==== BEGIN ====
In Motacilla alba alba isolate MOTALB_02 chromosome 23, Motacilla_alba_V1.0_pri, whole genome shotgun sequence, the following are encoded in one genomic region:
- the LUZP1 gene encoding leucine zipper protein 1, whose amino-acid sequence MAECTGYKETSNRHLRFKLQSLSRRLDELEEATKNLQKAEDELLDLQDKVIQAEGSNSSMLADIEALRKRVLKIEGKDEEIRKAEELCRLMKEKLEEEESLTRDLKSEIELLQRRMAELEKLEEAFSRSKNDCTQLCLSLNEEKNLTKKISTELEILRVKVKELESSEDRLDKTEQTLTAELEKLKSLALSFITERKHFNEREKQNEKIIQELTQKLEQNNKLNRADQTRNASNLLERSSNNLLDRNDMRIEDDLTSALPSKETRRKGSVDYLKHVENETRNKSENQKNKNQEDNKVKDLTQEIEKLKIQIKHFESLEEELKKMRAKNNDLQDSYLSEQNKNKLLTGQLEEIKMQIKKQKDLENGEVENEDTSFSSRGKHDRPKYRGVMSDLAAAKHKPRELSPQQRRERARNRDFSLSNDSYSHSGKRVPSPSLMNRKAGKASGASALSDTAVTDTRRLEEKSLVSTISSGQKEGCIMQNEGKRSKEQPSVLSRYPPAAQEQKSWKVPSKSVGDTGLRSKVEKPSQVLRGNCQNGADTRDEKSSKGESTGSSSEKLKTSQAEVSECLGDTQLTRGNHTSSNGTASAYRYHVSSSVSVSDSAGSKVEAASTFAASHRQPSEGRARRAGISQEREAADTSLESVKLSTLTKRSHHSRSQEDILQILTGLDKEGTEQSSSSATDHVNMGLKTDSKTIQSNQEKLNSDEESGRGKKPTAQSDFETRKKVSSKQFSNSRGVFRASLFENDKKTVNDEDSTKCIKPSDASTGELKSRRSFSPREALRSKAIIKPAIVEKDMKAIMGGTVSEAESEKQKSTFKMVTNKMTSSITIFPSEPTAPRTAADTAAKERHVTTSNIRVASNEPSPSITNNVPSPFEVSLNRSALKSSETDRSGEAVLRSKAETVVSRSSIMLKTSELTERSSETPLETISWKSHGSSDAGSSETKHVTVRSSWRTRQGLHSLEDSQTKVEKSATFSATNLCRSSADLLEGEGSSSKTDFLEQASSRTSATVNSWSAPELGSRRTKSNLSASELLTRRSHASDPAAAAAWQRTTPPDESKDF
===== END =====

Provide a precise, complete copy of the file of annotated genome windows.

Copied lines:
In Motacilla alba alba isolate MOTALB_02 chromosome 23, Motacilla_alba_V1.0_pri, whole genome shotgun sequence, the following are encoded in one genomic region:
- the LUZP1 gene encoding leucine zipper protein 1, whose amino-acid sequence MAECTGYKETSNRHLRFKLQSLSRRLDELEEATKNLQKAEDELLDLQDKVIQAEGSNSSMLADIEALRKRVLKIEGKDEEIRKAEELCRLMKEKLEEEESLTRDLKSEIELLQRRMAELEKLEEAFSRSKNDCTQLCLSLNEEKNLTKKISTELEILRVKVKELESSEDRLDKTEQTLTAELEKLKSLALSFITERKHFNEREKQNEKIIQELTQKLEQNNKLNRADQTRNASNLLERSSNNLLDRNDMRIEDDLTSALPSKETRRKGSVDYLKHVENETRNKSENQKNKNQEDNKVKDLTQEIEKLKIQIKHFESLEEELKKMRAKNNDLQDSYLSEQNKNKLLTGQLEEIKMQIKKQKDLENGEVENEDTSFSSRGKHDRPKYRGVMSDLAAAKHKPRELSPQQRRERARNRDFSLSNDSYSHSGKRVPSPSLMNRKAGKASGASALSDTAVTDTRRLEEKSLVSTISSGQKEGCIMQNEGKRSKEQPSVLSRYPPAAQEQKSWKVPSKSVGDTGLRSKVEKPSQVLRGNCQNGADTRDEKSSKGESTGSSSEKLKTSQAEVSECLGDTQLTRGNHTSSNGTASAYRYHVSSSVSVSDSAGSKVEAASTFAASHRQPSEGRARRAGISQEREAADTSLESVKLSTLTKRSHHSRSQEDILQILTGLDKEGTEQSSSSATDHVNMGLKTDSKTIQSNQEKLNSDEESGRGKKPTAQSDFETRKKVSSKQFSNSRGVFRASLFENDKKTVNDEDSTKCIKPSDASTGELKSRRSFSPREALRSKAIIKPAIVEKDMKAIMGGTVSEAESEKQKSTFKMVTNKMTSSITIFPSEPTAPRTAADTAAKERHVTTSNIRVASNEPSPSITNNVPSPFEVSLNRSALKSSETDRSGEAVLRSKAETVVSRSSIMLKTSELTERSSETPLETISWKSHGSSDAGSSETKHVTVRSSWRTRQGLHSLEDSQTKVEKSATFSATNLCRSSADLLEGEGSSSKTDFLEQASSRTSATVNSWSAPELGSRRTKSNLSASELLTRRSHASDPAAAAAWQRTTPPDESKDF